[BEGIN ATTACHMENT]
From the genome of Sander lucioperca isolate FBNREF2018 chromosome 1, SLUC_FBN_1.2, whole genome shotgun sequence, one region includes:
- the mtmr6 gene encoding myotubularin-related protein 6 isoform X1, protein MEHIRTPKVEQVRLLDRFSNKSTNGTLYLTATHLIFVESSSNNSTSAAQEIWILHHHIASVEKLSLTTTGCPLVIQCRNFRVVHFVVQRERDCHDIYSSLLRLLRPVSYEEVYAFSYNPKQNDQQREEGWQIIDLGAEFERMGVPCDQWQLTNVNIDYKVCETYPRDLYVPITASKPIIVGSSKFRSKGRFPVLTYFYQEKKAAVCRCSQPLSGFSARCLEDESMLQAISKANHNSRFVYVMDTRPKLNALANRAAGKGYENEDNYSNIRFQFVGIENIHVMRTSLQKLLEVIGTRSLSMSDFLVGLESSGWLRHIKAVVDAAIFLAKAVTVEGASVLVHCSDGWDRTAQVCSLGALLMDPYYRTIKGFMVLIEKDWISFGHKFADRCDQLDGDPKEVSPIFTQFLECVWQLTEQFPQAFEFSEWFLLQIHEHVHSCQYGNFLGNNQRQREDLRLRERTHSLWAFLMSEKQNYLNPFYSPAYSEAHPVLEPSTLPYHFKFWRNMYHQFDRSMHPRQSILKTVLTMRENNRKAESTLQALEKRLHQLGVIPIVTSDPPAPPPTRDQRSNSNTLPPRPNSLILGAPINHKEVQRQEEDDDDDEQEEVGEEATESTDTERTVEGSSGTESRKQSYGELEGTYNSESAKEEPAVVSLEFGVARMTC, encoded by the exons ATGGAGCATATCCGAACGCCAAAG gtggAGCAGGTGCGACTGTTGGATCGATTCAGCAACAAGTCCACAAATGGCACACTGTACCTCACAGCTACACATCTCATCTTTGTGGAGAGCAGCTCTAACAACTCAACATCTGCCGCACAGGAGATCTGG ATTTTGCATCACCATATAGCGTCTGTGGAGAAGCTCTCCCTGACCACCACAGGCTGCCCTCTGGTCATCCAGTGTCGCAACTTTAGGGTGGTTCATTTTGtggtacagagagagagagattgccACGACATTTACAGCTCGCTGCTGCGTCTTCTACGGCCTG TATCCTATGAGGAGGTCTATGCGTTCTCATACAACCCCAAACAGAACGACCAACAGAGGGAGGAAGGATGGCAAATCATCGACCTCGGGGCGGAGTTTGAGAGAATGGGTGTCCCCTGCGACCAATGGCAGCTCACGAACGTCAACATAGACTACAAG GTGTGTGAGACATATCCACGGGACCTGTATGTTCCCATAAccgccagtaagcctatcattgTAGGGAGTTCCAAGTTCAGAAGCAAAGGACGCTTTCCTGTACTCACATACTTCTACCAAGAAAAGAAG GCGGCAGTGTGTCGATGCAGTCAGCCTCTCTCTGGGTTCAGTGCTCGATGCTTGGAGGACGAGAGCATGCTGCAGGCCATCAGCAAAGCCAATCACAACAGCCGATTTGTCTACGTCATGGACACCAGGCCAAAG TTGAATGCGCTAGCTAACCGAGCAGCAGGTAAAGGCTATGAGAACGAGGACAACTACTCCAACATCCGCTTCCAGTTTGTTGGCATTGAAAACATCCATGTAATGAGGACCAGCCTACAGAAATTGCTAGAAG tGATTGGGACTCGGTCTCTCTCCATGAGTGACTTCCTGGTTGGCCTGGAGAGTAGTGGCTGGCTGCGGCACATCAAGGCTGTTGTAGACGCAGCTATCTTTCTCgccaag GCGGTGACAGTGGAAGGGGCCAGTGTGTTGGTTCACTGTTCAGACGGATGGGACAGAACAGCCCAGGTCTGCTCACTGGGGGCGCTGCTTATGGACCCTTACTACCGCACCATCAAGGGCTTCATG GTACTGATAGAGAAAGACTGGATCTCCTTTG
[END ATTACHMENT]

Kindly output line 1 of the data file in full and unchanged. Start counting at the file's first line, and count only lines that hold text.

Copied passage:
From the genome of Sander lucioperca isolate FBNREF2018 chromosome 1, SLUC_FBN_1.2, whole genome shotgun sequence, one region includes: